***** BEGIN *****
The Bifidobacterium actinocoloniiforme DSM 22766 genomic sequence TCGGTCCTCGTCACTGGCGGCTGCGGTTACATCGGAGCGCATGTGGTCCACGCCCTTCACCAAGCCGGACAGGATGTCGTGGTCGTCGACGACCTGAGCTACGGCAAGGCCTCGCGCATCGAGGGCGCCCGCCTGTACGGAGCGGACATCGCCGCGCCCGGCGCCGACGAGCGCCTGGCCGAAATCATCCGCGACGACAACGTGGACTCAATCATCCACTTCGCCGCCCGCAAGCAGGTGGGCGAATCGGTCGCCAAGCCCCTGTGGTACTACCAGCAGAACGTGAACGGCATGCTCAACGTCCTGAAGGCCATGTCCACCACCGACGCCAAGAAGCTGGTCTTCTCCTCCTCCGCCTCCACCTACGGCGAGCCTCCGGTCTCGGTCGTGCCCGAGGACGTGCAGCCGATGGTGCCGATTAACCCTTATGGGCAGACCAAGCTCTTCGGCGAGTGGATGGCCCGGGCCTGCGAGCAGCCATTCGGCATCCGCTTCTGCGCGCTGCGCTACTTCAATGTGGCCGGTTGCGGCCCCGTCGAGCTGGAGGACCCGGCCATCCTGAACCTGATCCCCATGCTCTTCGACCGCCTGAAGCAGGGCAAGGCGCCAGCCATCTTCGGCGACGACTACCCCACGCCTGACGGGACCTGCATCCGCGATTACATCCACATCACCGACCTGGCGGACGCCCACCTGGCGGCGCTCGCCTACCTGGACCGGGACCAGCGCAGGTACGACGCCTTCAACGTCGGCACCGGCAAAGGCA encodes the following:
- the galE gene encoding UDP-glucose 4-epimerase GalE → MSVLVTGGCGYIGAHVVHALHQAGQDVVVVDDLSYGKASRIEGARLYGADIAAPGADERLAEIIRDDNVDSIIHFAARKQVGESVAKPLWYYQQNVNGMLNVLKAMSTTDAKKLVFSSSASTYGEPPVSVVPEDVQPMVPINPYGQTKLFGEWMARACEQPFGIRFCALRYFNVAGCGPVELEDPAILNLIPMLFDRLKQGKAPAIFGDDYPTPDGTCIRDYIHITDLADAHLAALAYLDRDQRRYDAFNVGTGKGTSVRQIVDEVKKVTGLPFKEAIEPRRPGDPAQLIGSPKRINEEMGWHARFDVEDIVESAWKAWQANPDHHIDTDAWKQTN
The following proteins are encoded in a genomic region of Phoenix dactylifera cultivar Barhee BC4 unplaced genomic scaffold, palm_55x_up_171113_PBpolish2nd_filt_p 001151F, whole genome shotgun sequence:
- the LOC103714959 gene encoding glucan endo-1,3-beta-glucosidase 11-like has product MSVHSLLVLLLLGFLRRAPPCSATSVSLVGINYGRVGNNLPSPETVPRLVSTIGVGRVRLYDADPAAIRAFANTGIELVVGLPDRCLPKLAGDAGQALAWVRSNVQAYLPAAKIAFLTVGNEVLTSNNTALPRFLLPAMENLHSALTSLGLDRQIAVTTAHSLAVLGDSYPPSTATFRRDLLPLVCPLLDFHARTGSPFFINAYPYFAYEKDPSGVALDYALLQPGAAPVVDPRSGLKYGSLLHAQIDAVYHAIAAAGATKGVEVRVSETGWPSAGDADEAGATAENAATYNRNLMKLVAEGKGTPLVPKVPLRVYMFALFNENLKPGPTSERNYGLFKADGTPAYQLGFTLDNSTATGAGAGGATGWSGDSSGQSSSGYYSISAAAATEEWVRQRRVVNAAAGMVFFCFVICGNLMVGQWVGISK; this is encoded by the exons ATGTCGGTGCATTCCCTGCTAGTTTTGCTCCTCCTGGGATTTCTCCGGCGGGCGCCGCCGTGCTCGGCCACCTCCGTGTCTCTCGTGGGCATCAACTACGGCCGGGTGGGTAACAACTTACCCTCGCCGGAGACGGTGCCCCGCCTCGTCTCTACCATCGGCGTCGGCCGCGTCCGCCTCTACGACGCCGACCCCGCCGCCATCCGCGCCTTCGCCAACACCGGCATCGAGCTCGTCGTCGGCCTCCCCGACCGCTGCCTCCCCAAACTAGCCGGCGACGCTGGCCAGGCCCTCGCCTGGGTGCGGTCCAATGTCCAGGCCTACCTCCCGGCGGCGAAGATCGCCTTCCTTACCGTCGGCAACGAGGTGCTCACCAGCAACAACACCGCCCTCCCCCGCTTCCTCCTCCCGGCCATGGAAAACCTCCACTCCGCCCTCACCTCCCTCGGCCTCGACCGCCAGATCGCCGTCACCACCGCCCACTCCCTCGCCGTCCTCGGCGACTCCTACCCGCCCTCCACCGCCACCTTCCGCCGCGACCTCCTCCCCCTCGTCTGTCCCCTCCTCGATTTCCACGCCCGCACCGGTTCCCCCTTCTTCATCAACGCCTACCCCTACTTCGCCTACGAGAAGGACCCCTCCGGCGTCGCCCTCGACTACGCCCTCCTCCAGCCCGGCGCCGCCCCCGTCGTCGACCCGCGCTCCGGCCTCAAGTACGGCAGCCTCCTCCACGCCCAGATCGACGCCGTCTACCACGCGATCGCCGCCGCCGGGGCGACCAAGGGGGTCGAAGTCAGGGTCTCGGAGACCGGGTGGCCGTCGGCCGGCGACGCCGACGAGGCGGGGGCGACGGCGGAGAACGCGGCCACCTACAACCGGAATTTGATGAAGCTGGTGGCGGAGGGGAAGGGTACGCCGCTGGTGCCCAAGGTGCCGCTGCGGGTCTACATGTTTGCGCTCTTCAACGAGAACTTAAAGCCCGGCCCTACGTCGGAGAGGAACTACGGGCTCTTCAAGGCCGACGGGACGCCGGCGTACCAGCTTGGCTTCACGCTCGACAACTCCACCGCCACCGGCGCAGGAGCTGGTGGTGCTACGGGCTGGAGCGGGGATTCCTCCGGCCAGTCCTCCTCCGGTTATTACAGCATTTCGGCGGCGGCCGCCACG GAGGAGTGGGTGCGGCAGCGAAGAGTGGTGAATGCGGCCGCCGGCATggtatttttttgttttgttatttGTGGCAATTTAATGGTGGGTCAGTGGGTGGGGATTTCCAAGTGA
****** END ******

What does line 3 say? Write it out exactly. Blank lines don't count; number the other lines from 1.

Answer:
The following proteins are encoded in a genomic region of Phoenix dactylifera cultivar Barhee BC4 unplaced genomic scaffold, palm_55x_up_171113_PBpolish2nd_filt_p 001151F, whole genome shotgun sequence: